With his arms full, he could not knock. Shameful as it was, he simply nudged the door open with his shoulder, careful to lift Ichigo's head to his breast. He stood in her entry way for a moment, waiting, and as he supposed, she sensed his presence through some daily miracle of womanly intuition, and appeared.

He did not know what to say. Nobles did not use the word 'rape'. It was outside the scope of decency. It was foreign to their world and coldly rejected from it. 'Violated' was too low in dignity; aristocrats were inviolate. Momentarily he settled - uneasily - on the term that had firstly occurred to him: cruelly used. But it failed on his lips as he raised his head to meet Unohana's eyes, and found that she had already understood. Her gaze lingered on the bloodied scarf and she glanced away, accepting the circumstance with unearthly serenity.

She guided Byakuya into a small chamber; whether or not it was her bedroom he could not discern. She stood by a bed, a little raised, very soft, and waited for the boy to be laid out before her. As soon as Byakuya carefully settled Ichigo into the sheets, Unohana was kneeling at his side - and the noble sensed it was time to leave the healer to her work.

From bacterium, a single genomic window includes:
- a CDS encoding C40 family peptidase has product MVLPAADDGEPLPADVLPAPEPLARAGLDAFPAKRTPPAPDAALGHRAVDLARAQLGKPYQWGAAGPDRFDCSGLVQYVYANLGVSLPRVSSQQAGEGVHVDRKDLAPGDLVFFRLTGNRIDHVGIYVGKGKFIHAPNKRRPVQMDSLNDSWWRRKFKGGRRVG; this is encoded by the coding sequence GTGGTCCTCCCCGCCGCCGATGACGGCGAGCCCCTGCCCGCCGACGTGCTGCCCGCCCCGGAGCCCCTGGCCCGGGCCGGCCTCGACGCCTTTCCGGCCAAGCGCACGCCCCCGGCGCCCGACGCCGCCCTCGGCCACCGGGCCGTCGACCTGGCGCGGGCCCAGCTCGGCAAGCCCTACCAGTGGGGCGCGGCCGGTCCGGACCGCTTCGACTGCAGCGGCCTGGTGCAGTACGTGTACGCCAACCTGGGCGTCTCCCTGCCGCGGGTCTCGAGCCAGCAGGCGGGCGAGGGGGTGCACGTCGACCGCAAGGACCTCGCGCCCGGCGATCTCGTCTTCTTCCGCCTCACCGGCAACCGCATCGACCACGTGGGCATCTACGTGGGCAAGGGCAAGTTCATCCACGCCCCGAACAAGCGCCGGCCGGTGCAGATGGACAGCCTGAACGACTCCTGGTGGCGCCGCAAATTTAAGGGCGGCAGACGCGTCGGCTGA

He closed the door softly behind himself and heard no sound from the room. Nonetheless, he could not bring himself to step over her threshold. It was as though he had inherited Ichigo's misery on their journey. He couldn't leave him; he had to know if his efforts had been in vain. And if Unohana needed some aid, he rationalized, he would be present.

Her foyer was neat and clean, the picture of good Japanese housekeeping, with a little table supporting a simple flower arrangement, and a petit chair nearby, for those who needed to wait. Byakuya simply leaned against the paneled wall, resting his shoulders. He swallowed a breath of the balmy air, and tasted it as though he had taken a mouthful of the faded tea and spices, the polish that permeated old houses, old books and fresh perfume.